America at war! (1941–) – Part 3

Kay Kyser gives rookie soldiers a chance

Sergeants serve breakfast in bed
By Si Steinhauser

Tribute paid memory of Negro scientist

In tribute to the memory of Dr. George Washington Carver, famed Negro scientist who died a year ago today, civic leaders participated in a mass meeting last night at Schenley High School.

The principal speaker at the commemoration was Dr. G. Lake Imes, who for 25 years was associated with Dr. Carver at the Tuskegee Institute.

Dr. Imes said:

George Washington Carver is evidence of the reality of democracy. Without democracy giving him equality of opportunity, his great achievements never would have been possible. His life is an example of democracy of the future.

Others who spoke included Dr. Henry H. Hill, superintendent of schools; George W. Culberson, principal of the A. Leo Weil School, and Mrs. John M. Phillips, member of the Board of Public Education.

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Völkischer Beobachter (January 6, 1944)

So belogen und betragen sie das italienische Volk

Die wortbrüchigen Gauner von 1918 sind sich gleichgeblieben

USA-Bomber in Schweden notgelandet –
Die Besatzung interniert

„Neutralität“ schützt nicht vor dem Sowjetimperialismus –
Schweden soll den Bolschewisten überlassen werden

Drahtbericht unseres skandinavischen Vertreters

Gerüchte um eine Regierungsumbildung –
Roosevelts politische Krise

dr. th. b. Stockholm, 5. Jänner –
Die schon seit einigen Tagen verbreiteten Gerüchte über eine Regierungskrise in den Vereinigten Staaten verdichten sich nach einer Meldung der Daily Mail aus Neuyork, die auch vom Reuters-Büro aufgegriffen wurden.

Führende Mitglieder der Demokratischen Partei haben an Roosevelt die Aufforderung gerichtet, sich von seinem vertrauten Mitarbeiter Harry Hopkins und von dem Landwirtschaftsminister Wickard zu trennen. Aber auch der Kriegsminister Stimson, der Marineminister Knox, der Justizminister Biddle und der Arbeitsminister Miß Frances Perkins werden genannt.

In der Meldung der Daily Mail wird es als ausgeschlossen angesehen, daß sich Roosevelt von Hopkins trennen wird. Es ist aber möglich, daß er den Landwirtschaftsminister Wickard fallen läßt, der sich unter den Farmern keiner Beliebtheit erfreut. Schon aus Wahlrücksichten könnte Roosevelt zu diesem Schritt gezwungen sein, wie ja eine Regierungsumbildung überhaupt nur im Hinblick auf die Präsidentenwahlen akut ist.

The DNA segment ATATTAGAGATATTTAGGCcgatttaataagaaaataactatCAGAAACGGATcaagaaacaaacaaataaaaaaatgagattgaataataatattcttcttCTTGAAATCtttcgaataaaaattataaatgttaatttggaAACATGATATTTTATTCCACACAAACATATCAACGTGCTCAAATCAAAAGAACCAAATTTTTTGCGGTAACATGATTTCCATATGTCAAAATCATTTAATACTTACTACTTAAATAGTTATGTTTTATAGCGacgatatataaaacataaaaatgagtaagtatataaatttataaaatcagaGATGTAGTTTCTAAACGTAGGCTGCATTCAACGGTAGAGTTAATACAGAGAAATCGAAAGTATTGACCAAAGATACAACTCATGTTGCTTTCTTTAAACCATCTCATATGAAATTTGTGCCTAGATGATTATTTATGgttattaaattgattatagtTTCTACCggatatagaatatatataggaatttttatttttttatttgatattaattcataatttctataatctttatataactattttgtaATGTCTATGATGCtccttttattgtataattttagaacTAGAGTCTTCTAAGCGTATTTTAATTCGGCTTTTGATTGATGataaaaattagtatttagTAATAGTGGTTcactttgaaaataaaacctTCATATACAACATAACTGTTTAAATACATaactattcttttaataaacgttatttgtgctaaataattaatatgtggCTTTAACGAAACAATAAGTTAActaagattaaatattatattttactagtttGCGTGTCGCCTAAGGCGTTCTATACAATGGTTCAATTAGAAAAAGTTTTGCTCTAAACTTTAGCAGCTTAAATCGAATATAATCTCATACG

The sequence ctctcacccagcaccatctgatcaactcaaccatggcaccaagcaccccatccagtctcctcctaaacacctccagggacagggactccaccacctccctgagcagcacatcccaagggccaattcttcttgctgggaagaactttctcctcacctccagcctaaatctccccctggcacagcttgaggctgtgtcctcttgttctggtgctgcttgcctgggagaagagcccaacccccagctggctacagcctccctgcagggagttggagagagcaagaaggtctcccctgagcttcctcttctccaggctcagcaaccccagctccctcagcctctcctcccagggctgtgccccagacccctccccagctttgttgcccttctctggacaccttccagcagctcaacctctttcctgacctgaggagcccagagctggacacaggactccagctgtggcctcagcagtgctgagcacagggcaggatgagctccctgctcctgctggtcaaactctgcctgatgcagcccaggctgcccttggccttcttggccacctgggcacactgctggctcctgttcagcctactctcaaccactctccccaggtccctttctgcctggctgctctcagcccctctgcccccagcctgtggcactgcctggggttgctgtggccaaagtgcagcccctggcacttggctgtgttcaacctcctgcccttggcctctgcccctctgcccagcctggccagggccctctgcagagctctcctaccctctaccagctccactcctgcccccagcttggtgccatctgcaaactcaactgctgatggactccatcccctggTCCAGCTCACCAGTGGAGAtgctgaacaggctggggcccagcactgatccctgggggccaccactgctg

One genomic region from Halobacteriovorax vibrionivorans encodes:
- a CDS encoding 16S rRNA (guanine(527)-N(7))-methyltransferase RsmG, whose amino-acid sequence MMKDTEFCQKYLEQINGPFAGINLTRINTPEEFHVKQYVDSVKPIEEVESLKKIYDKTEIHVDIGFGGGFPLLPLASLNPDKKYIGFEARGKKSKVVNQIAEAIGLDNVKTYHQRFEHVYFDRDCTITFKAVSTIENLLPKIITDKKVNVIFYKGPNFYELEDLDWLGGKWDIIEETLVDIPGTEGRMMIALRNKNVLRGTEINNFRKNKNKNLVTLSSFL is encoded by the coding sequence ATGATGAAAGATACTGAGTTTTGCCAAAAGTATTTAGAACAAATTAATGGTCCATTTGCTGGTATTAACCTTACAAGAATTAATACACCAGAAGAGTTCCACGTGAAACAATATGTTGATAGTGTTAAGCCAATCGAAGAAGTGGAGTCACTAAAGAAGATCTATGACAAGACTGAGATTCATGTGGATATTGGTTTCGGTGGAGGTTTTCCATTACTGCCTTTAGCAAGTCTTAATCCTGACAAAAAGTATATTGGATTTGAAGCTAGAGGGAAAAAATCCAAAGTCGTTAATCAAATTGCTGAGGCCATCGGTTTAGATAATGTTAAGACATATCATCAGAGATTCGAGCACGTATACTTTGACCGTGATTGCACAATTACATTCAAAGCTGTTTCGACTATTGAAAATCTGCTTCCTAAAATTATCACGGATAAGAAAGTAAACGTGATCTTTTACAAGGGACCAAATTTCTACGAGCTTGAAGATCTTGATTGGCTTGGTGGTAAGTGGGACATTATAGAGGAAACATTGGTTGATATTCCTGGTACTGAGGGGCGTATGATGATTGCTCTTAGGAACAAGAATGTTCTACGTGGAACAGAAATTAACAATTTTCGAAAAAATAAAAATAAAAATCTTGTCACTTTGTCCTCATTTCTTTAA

U.S. State Department (January 6, 1944)

740.0011 EW 1939/32572: Telegram

The Ambassador in the Soviet Union to the Secretary of State

Moscow, January 6, 1944

43, January 6, 4 p.m. Personal and secret for the President and the Secretary from Harriman:

. . . . . . . . . . . . . .

Molotov continued that Marshal Stalin at Tehran had outlined the terms which the Soviet Government were prepared to accord Finland and, as he recalled it, the President and Mr. Churchill had expressed no objection to these terms.

. . . . . . . . . . . . . .


The Pittsburgh Press (January 6, 1944)

5th Army slashes into Nazis

Allies open gap in road to Rome defenses, drive into San Vittore
By C. R. Cunningham, United Press staff writer

On New Britain –
Yanks launch new offensive

Marines drive to seize Borgen Bay
By Don Caswell, United Press staff writer

Ties all-time mark –
Yank ace bags 26th Jap plane

Marine flier ‘slowed down’ by broken leg

Gilberts death estimate expected to be lowered

Fourth of aid goes to Soviets

Roosevelt sees Lend-Lease as a lifesaver

In first 11 months of 1943 –
No strike pledge flouted to tune of 3,425 walkouts

Mine disputes help swell total of man days lost to 400% over 1942 figure

Giant trust rules arms, U.S. charges

DuPont, British concern linked with Germans in civil suit

In Washington –
Trade pledged early release after the war

Crowley says U.S. eager to relinquish hold on foreign commerce


Uniform soldier vote urged

Washington (UP) –
The War and Navy Departments today called for uniform legislation for the entire country to facilitate absentee voting by members of the Armed Forces in this year’s elections.

In a joint statement, Secretary of the Navy Frank Knox and Secretary of War Henry L. Stimson warned that the services could not administer effectively “diverse procedures” of the 48 states “as to 11 million servicemen all over the world in primary, special and general elections.”

Meanwhile, Rep. George Bender (R-OH) praised the “good intentions” of governors who have sought to solve the soldier vote problem through special sessions of their legislatures, but said that:

Despite these good intentions, our soldiers are not going to be able to vote unless the Congress provides them with a simple, uniform federal ballot.

The Knox-Stimson statement was issued in reply to an inquiry from the Council of State Governments, and was made public by the Council.

Strikes keep 4,500 idle in area industry

Walkouts seek to force removal of certain foremen

Wage parley are resumed by rail unions

Outlook now seems bright for settlement of new claims

65 plane carriers built by U.S. Navy

Nelson to appoint Maury Maverick

President blocked real labor policy, Senator charges

Reed: Roosevelt used influence in Congress to prevent effective curbs on wartime strikes
By Clyde M. Reed, U.S. Senator from Kansas

Editorial: The Polish-Russian dispute